9 Characters of Leadership – The Chess Player Leader

The Chess Player is the strategist of the leadership world. The Chess Player leader plots their way through a plan from point a to point b to point c. Positional planning is their forte and they are content to deliver steadily and continuously all day, with an occasional massive triumph. They know that consistent, planned performance will win most of the time against all other styles. This highly strategic leader gets the most from their leadership when they are thinking clearly, and using their minds throughout the day.

Nothing flashy about their behaviour for the most part, these leaders are good in all aspects of the business and tend to manage everything efficiently and well.

These are the scorers in the game of business – they may appear to showing-off but that is due to their considerable skill and focus.

All leaders would like to consider themselves to be such leaders, understanding the ‘art of war’ and the plethora of books on strategic management. But that’s just it, the vast majority of strategists are managers, not leaders (except by title).

These leaders understand the environment, the context, the shifting positions of the competition and play a solid game along known successful routes, not too greedy and with contingencies for rough times. They understand foremost, who they are and what drives them, secondly they know their people and leverage their strengths and deploy all their resources to best effect.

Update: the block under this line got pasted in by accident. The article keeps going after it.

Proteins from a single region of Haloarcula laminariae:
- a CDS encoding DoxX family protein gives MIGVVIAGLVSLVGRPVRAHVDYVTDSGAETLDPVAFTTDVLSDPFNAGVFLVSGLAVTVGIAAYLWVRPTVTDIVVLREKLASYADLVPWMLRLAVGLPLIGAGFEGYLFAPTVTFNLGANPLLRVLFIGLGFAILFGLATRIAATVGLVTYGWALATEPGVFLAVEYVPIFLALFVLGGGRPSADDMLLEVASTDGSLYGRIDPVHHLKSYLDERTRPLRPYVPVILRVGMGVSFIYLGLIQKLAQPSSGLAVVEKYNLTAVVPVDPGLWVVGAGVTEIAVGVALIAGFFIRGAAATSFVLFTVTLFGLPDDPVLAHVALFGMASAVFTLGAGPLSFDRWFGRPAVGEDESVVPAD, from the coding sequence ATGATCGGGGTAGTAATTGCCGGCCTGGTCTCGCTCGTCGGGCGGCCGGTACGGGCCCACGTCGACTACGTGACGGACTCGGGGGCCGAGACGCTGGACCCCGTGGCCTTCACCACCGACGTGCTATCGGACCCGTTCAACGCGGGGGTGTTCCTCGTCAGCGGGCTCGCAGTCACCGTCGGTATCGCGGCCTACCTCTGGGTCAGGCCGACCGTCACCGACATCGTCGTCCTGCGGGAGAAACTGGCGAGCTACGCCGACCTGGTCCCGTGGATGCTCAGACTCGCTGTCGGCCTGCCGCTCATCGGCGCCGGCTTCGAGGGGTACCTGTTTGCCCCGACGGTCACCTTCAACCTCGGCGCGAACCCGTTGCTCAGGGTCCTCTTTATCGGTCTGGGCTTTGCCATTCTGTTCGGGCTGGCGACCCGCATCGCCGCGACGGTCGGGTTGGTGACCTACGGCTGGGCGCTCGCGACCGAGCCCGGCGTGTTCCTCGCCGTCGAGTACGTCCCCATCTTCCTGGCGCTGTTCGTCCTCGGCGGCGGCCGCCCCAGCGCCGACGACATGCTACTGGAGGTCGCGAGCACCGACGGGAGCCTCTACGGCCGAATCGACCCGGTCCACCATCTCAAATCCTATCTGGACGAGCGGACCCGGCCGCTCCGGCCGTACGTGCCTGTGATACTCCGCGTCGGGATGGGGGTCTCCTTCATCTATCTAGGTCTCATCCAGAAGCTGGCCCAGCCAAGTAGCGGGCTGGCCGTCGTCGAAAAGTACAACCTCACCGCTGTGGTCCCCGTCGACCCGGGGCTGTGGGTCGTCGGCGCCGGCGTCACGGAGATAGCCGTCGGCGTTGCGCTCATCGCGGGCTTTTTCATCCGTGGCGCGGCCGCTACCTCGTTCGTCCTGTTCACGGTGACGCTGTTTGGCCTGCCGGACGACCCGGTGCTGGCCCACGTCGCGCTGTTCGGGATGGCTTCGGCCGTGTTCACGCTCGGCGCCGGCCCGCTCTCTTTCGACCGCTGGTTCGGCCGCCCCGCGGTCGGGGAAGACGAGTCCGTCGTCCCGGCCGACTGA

This leadership characteristic is most ideally exemplified by Jack Welch, Walter Shipley, Howard Schultz, Tony Blair.

How to develop the Chess Player Leader

Chess player leaders are learners above all else. They will constantly seek to learn more, challenge themselves and prove themselves.

Many that we have come across are senior leaders and studies either finance or law in their early years.

Almost every chess player leader I have encountered keeps a personal journal, reviewing and reflecting on their own day and learning from it.

They epitomize Dr John C. Maxwell's Law of Process: “Leadership develops daily, not in a day.”

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